Powers, Darrell, S/Sgt

Deceased
 
 Photo In Uniform   Service Details
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Last Rank
Staff Sergeant
Last Service Branch
Infantry
Last Primary MOS
745-Rifleman
Last MOS Group
Infantry (Enlisted)
Primary Unit
1942-1945, 745, E Company, 2nd Battalion, 506th Parachute Infantry Regiment (PIR)
Service Years
1942 - 1945

Staff Sergeant


One Service Stripe



Five Overseas Service Bars


 Last Photo   Personal Details 

10 kb

Home State
West Virginia
West Virginia
Year of Birth
1923
 
This Military Service Page was created/owned by LTC Roger Gaines (Army Chief Admin) to remember Powers, Darrell ("Shifty"), S/Sgt.

If you knew or served with this Soldier and have additional information or photos to support this Page, please leave a message for the Page Administrator(s) HERE.
 
Contact Info
Home Town
Not Specified
Last Address
Clinchco

Date of Passing
Jun 17, 2009
 
Location of Interment
Temple Hill Cemetery - Castlewood, Virginia
Wall/Plot Coordinates
Not Specified

 Official Badges 

101st Airbone Division Belgian Fourragere Infantry Shoulder Cord Netherlands Orange Lanyard

Honorably Discharged WW II Meritorious Unit Commendation 1944-1961 French Fourragere


 Unofficial Badges 

Airborne




 Additional Information
Last Known Activity

E Company (3rd Platoon), 2nd Battalion, 506th Infantry Regiment, 101st Airborne Division.
 "currahee!"



Darrell Cecil "Shifty"Powers was born in Clinchco, Dickenson County, Virginia and volunteered for the paratroopers with his good friend, "Popeye" Wynn. Shifty spent a great deal of time in the outdoors hunting game prior to joining the service. This would later prove useful as many of the skills he obtained helped him as a soldier.

Powers jumped into Normandy on D-Day, missing his drop zone. He eventually came in contact with Floyd Talbert and the two made their way to Easy Company. He participated in the assault of Carentan and every major battle Easy Co. was involved with until the end of the war. He was considered by many to be the best shot in the company.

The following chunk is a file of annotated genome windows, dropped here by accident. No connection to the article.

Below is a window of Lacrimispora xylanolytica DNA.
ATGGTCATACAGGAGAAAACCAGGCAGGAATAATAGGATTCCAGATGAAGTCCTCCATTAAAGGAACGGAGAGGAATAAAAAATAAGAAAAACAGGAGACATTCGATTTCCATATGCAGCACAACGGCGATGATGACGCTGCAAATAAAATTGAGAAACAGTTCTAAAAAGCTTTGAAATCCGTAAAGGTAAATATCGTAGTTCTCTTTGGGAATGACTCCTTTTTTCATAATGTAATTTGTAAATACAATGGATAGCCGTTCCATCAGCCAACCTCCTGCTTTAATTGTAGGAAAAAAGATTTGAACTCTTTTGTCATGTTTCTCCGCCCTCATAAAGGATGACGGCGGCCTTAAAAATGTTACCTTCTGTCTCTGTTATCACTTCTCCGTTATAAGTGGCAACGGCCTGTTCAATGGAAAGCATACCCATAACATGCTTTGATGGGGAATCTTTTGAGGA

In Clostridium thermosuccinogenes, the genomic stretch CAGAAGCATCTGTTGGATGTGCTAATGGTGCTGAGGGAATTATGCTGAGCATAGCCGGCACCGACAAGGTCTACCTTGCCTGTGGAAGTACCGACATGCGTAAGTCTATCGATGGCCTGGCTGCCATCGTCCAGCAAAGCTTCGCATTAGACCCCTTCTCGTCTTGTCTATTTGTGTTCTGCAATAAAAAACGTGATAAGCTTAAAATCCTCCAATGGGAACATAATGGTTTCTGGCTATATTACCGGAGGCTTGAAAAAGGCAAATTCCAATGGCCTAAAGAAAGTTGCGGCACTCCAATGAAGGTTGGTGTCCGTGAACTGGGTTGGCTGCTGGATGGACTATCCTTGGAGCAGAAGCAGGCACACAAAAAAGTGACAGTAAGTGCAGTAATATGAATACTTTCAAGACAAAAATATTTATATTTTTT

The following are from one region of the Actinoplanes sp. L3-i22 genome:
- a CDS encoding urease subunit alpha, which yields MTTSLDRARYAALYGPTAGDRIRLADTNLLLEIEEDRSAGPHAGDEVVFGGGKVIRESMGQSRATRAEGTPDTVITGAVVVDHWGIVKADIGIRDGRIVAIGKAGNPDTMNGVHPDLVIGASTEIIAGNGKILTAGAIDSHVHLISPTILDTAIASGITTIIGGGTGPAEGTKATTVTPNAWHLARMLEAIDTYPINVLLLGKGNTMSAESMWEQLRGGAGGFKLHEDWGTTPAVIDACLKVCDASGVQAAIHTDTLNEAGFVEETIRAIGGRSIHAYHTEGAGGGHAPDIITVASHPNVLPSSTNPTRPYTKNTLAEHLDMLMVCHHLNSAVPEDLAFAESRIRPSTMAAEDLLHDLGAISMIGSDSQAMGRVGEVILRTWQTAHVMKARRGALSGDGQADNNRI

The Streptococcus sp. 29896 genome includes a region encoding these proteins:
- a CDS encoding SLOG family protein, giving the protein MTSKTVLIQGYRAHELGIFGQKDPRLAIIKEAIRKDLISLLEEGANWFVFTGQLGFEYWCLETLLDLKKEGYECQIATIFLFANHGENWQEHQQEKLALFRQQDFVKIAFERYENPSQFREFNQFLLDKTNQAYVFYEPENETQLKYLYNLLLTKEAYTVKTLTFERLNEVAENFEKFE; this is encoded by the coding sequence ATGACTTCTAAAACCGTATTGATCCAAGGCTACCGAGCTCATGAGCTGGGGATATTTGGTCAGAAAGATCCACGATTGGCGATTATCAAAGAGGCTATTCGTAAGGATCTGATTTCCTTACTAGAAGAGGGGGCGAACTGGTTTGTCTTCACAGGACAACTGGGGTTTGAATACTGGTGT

Powers, a United States Army paratrooper and sharpshooter, belonged to Easy Company, part of the legendary 101st Airborne Division. He recalled a bitterly cold day in the Ardennes when he was able to draw down on a German sniper, sighting his target by the misty cloud of the man's breath. He killed him with one shot.

"Right there," he said, touching his forehead. "Between the eyes."

Because many men serving in the 101st lacked the minimum points required to return home, a lottery was put in place. Shifty Powers won this lottery and was set to return stateside. During the trip to the airfield, the vehicle Shifty was in was involved in an accident and Shifty was badly injured. He spent many months recuperating in hospitals overseas while his comrades in arms arrived home long before he did.

Darrell "Shifty" Powers was portrayed in the HBO miniseries Band of Brothers by Peter Youngblood Hills and appears in all 10 episodes.

He is listed as one of 20 men from Easy Company who contributed to the 2009 book We Who Are Alive and Remain: untold stories from the Band of Brothers, published by Penguin/Berkley-Caliber.

"Shifty" Powers died June 17, 2009, of natural causes in Dickenson County, Virginia

   
Other Comments:

AWARDS:
-Combat Infantry Badge 1st Award
-Combat Jump Wings 3 Combat Jumps
-Bronze Star (2
-American Campaign Medal
-European-African-Middle Eastern Campaign Medal w/Arrow Head and 4 Campaign Stars
-World War II Victory Medal
-Presidential Unit Citation w/2 Palms

MOS: 745
ASN: 13066266
4 years of high school
Semiskilled machine shop and related occupations, n.e.c.
Single, without dependents
Enlisted in RICHMOND VIRGINIA , Infantry
Enlistment for the duration of the War or other emergency, plus six months, subject to the discretion of the President or otherwise according to law
Army of the United States - includes the following: Voluntary enlistments effective December 8, 1941 and thereafter; One year enlistments of National Guardsman whose State enlistment expires while in the Federal Service; Officers appointed in the Army of the United States under Army Regulations 605-10